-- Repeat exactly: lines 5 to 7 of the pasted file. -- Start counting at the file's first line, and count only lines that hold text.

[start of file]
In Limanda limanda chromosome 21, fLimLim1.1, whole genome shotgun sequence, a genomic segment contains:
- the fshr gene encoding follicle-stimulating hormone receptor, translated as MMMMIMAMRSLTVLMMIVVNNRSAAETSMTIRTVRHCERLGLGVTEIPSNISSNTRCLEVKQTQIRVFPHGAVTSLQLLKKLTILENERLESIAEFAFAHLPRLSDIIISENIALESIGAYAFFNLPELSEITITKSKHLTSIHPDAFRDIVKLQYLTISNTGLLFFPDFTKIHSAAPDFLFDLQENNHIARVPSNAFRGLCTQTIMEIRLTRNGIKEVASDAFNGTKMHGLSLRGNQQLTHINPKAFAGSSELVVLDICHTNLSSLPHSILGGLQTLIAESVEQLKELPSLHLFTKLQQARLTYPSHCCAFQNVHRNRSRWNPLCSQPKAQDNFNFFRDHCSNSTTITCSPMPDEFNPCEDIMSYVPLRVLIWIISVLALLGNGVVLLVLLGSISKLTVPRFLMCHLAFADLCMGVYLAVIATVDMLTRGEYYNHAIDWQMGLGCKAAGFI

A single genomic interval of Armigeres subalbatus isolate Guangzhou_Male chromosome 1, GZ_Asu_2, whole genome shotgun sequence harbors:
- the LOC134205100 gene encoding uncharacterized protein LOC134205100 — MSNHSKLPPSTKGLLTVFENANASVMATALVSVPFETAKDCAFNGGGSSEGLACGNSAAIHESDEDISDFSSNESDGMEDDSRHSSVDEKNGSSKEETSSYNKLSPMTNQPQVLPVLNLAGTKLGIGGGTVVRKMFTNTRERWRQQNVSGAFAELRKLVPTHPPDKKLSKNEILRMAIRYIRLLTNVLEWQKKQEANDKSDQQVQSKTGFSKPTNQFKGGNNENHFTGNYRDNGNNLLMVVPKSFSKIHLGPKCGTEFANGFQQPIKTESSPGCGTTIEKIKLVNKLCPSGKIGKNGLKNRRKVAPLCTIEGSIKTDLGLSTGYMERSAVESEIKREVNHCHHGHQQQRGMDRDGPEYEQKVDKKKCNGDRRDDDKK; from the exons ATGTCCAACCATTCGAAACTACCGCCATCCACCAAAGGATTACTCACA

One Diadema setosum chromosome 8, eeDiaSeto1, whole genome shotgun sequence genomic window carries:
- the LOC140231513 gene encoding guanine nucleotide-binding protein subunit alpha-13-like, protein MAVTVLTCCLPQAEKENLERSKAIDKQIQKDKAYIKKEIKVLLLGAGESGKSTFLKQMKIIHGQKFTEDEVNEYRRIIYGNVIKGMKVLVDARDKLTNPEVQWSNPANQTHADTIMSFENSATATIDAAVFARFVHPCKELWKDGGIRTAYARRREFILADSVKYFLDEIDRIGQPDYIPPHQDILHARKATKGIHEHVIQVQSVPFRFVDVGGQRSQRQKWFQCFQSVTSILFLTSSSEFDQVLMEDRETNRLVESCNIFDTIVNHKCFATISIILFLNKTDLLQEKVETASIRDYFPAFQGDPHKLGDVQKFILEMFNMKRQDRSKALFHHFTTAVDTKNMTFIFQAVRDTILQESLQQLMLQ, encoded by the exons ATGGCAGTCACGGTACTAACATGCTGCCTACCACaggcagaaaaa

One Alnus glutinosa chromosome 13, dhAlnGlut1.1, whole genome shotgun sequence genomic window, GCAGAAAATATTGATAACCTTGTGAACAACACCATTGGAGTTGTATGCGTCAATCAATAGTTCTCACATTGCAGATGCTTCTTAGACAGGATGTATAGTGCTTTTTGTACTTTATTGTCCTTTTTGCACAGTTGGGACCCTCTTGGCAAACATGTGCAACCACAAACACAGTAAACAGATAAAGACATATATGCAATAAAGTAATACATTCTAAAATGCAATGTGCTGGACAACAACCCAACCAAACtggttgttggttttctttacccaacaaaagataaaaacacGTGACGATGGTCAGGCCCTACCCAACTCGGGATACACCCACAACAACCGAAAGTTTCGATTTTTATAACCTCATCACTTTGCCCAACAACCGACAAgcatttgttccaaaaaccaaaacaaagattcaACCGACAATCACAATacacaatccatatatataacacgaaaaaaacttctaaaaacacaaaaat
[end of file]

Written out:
One Diadema setosum chromosome 8, eeDiaSeto1, whole genome shotgun sequence genomic window carries:
- the LOC140231513 gene encoding guanine nucleotide-binding protein subunit alpha-13-like, protein MAVTVLTCCLPQAEKENLERSKAIDKQIQKDKAYIKKEIKVLLLGAGESGKSTFLKQMKIIHGQKFTEDEVNEYRRIIYGNVIKGMKVLVDARDKLTNPEVQWSNPANQTHADTIMSFENSATATIDAAVFARFVHPCKELWKDGGIRTAYARRREFILADSVKYFLDEIDRIGQPDYIPPHQDILHARKATKGIHEHVIQVQSVPFRFVDVGGQRSQRQKWFQCFQSVTSILFLTSSSEFDQVLMEDRETNRLVESCNIFDTIVNHKCFATISIILFLNKTDLLQEKVETASIRDYFPAFQGDPHKLGDVQKFILEMFNMKRQDRSKALFHHFTTAVDTKNMTFIFQAVRDTILQESLQQLMLQ, encoded by the exons ATGGCAGTCACGGTACTAACATGCTGCCTACCACaggcagaaaaa

One Alnus glutinosa chromosome 13, dhAlnGlut1.1, whole genome shotgun sequence genomic window, GCAGAAAATATTGATAACCTTGTGAACAACACCATTGGAGTTGTATGCGTCAATCAATAGTTCTCACATTGCAGATGCTTCTTAGACAGGATGTATAGTGCTTTTTGTACTTTATTGTCCTTTTTGCACAGTTGGGACCCTCTTGGCAAACATGTGCAACCACAAACACAGTAAACAGATAAAGACATATATGCAATAAAGTAATACATTCTAAAATGCAATGTGCTGGACAACAACCCAACCAAACtggttgttggttttctttacccaacaaaagataaaaacacGTGACGATGGTCAGGCCCTACCCAACTCGGGATACACCCACAACAACCGAAAGTTTCGATTTTTATAACCTCATCACTTTGCCCAACAACCGACAAgcatttgttccaaaaaccaaaacaaagattcaACCGACAATCACAATacacaatccatatatataacacgaaaaaaacttctaaaaacacaaaaat